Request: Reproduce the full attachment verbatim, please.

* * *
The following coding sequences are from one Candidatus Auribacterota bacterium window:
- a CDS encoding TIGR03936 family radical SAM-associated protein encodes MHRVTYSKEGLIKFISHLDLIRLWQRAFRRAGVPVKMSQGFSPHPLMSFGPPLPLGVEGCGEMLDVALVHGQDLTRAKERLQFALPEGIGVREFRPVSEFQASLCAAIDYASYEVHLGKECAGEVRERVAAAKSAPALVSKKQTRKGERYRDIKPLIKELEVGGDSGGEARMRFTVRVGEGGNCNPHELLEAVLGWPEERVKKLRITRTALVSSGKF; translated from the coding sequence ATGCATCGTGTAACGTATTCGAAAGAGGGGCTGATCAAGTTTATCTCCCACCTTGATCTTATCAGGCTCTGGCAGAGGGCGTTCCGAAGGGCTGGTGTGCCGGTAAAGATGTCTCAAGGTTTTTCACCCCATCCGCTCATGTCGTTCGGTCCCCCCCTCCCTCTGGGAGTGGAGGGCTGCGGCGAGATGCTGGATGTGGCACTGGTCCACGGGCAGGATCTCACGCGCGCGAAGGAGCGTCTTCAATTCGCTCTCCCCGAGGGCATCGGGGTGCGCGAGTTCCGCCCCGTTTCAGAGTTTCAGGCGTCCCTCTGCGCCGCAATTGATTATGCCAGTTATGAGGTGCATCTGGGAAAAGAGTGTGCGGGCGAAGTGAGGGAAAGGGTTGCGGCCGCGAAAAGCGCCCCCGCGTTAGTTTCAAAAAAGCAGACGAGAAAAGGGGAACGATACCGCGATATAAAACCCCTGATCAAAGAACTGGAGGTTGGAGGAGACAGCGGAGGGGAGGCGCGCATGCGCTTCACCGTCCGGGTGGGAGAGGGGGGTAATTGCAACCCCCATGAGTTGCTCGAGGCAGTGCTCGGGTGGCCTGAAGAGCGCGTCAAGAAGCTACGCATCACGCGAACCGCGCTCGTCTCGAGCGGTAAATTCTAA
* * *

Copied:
The following coding sequences are from one Candidatus Auribacterota bacterium window:
- a CDS encoding TIGR03936 family radical SAM-associated protein encodes MHRVTYSKEGLIKFISHLDLIRLWQRAFRRAGVPVKMSQGFSPHPLMSFGPPLPLGVEGCGEMLDVALVHGQDLTRAKERLQFALPEGIGVREFRPVSEFQASLCAAIDYASYEVHLGKECAGEVRERVAAAKSAPALVSKKQTRKGERYRDIKPLIKELEVGGDSGGEARMRFTVRVGEGGNCNPHELLEAVLGWPEERVKKLRITRTALVSSGKF; translated from the coding sequence ATGCATCGTGTAACGTATTCGAAAGAGGGGCTGATCAAGTTTATCTCCCACCTTGATCTTATCAGGCTCTGGCAGAGGGCGTTCCGAAGGGCTGGTGTGCCGGTAAAGATGTCTCAAGGTTTTTCACCCCATCCGCTCATGTCGTTCGGTCCCCCCCTCCCTCTGGGAGTGGAGGGCTGCGGCGAGATGCTGGATGTGGCACTGGTCCACGGGCAGGATCTCACGCGCGCGAAGGAGCGTCTTCAATTCGCTCTCCCCGAGGGCATCGGGGTGCGCGAGTTCCGCCCCGTTTCAGAGTTTCAGGCGTCCCTCTGCGCCGCAATTGATTATGCCAGTTATGAGGTGCATCTGGGAAAAGAGTGTGCGGGCGAAGTGAGGGAAAGGGTTGCGGCCGCGAAAAGCGCCCCCGCGTTAGTTTCAAAAAAGCAGACGAGAAAAGGGGAACGATACCGCGATATAAAACCCCTGATCAAAGAACTGGAGGTTGGAGGAGACAGCGGAGGGGAGGCGCGCATGCGCTTCACCGTCCGGGTGGGAGAGGGGGGTAATTGCAACCCCCATGAGTTGCTCGAGGCAGTGCTCGGGTGGCCTGAAGAGCGCGTCAAGAAGCTACGCATCACGCGAACCGCGCTCGTCTCGAGCGGTAAATTCTAA